call 962-8621 to find out the status.
By 11 p.m. Monday, Carolina Power & Light
Cos. had reported more than 8,000 power outages
across the slate.
Sharon Thomas, telecommunicator for the N.C.
Highway Patrol, said Monday night that icy con
ditions had already caused slippery roads.
“There have been numerous accidents, and the
roads have become snow- and ice-covered,”
See SNOW, Page 6
Chapel Hill, North Carolina
C 2000 DTH Publishing Corp.
All rights reserved.
stemmed from a historical lack of
respect for needs at UNC-C on the part
of the state.
“We’re Chapel Hill’s little brother,”
Lombardi said. “That’s the way we’re
UNC-C Senior Associate Provost
Roger Brown said university adminis
trators had not considered a name
“We think it is highly unlikely (the
name change) will occur in the next 10
years,” Brown said.
He said UNC-C Chancellor James
Woodward supported the current name.
“(The administration) believes very
strongly that an association with the uni
versity system is beneficial to the
school,” Brown said.
But Lombardi said he wanted UNC-
C to have a strong identity of its own.
He said many people who saw UNC-
C lettering on clothing and other school
goods assumed it stood for a communi
Lombardi also said he did not expect
“(The administration) believes
very strongly that an association
with the university system
is beneficial to the school. ”
UNC-Charlotte Associate Provost
UNC-system vice president of program
assessment and public service, said it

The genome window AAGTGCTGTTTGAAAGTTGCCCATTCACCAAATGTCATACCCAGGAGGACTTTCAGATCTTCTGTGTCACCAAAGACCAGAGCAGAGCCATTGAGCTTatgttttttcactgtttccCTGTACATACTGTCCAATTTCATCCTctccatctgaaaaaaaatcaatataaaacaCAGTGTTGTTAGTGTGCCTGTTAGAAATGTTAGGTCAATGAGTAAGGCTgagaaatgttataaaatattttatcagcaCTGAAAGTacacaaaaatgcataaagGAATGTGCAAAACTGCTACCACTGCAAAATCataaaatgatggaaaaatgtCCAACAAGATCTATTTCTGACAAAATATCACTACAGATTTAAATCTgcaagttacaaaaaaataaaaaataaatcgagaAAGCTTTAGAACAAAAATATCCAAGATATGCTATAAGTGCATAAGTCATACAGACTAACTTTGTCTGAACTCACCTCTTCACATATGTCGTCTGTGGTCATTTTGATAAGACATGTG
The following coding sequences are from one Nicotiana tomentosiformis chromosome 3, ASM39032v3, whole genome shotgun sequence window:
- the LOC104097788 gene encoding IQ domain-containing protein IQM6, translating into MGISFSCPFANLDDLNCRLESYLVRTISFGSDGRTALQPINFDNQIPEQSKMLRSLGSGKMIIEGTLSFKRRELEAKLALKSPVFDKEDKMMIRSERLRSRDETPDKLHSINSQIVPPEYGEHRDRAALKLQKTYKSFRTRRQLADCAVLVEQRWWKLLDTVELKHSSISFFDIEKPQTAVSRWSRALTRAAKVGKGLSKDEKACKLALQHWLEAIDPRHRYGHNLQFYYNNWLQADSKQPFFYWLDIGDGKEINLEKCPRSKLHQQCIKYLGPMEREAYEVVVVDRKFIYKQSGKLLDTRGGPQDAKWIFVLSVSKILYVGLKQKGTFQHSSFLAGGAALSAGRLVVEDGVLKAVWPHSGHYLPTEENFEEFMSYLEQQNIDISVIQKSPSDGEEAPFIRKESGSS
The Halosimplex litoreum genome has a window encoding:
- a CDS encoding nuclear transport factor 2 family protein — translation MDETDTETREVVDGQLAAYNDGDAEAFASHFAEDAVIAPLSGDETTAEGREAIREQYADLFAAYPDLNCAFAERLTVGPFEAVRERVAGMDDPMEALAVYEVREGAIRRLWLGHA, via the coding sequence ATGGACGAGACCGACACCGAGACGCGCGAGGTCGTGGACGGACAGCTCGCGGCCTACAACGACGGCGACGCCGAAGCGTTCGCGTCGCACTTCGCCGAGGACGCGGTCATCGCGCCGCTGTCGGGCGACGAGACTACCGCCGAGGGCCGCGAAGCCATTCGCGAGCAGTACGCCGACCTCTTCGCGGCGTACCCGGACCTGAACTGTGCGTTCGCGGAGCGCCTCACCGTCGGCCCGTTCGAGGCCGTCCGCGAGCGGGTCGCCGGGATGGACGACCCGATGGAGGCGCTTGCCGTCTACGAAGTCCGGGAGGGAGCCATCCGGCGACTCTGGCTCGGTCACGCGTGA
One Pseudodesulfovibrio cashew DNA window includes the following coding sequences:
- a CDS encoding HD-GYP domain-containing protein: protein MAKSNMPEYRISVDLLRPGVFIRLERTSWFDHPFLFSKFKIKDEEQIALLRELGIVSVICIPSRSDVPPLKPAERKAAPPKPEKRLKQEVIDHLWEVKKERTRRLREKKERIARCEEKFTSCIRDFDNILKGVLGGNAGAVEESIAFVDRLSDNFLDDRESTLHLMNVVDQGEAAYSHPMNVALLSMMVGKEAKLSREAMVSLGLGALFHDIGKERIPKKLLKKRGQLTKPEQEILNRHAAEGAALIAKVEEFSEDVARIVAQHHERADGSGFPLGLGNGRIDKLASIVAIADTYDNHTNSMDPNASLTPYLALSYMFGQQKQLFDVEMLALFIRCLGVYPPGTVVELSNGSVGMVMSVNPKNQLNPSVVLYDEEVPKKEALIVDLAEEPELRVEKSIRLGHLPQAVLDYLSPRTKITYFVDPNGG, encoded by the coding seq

would be difficult for UNC-C to change
its name because former students would
likely oppose the change.
“Name changes are not taken lightly
and alumni usually oppose them,”
Bames also said changing the
schooVs name would not affect the
school’s standing. He said the effects of
such a change would be negligible.
“I don’t think a name change will
change (UNC-C’s) mission.”
The State & National Editor can be
reached at firstname.lastname@example.org.
Carolina, Speak Out!
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Is Bill Guthridqe to blame
for the team's lackluster season?
I Go to
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A to cast your vote.
Due to inclement weather, the dead
line to submit a DTH staff application
has been backed up until Wednesday.
Forms are available at the DTH front
office and are due by 5 p.m. We are
looking for staffers for several desks.
Contact Editor Rob Nelson at
962-4086 with questions.
Joanna Howell Fund
Applications are now available for the
Joanna Howell Fund, which honors the
memory of a DTH staffer who died in
the 1996 Phi Gamma Delta fraternity
fire. The fund includes a $250 grant for
an in-depth story that will be published
in the paper. Contact Managing Editor
Cate Doty at 962-4086 with questions.
Give Us Feedback
Wednesday is the last day to submit
applications for the DTH’s Student
Feedback Board, which meets several
times a semester to discuss issues relat
ed to the paper’s coverage. Not
enough? We’ll even feed you. Contact
Managing Editor Vicky Eckenrode at
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the name change
to occur any time
soon and predicted
it would take at
least five to 10
Before a name
change is ever
enacted, it must be
approved by the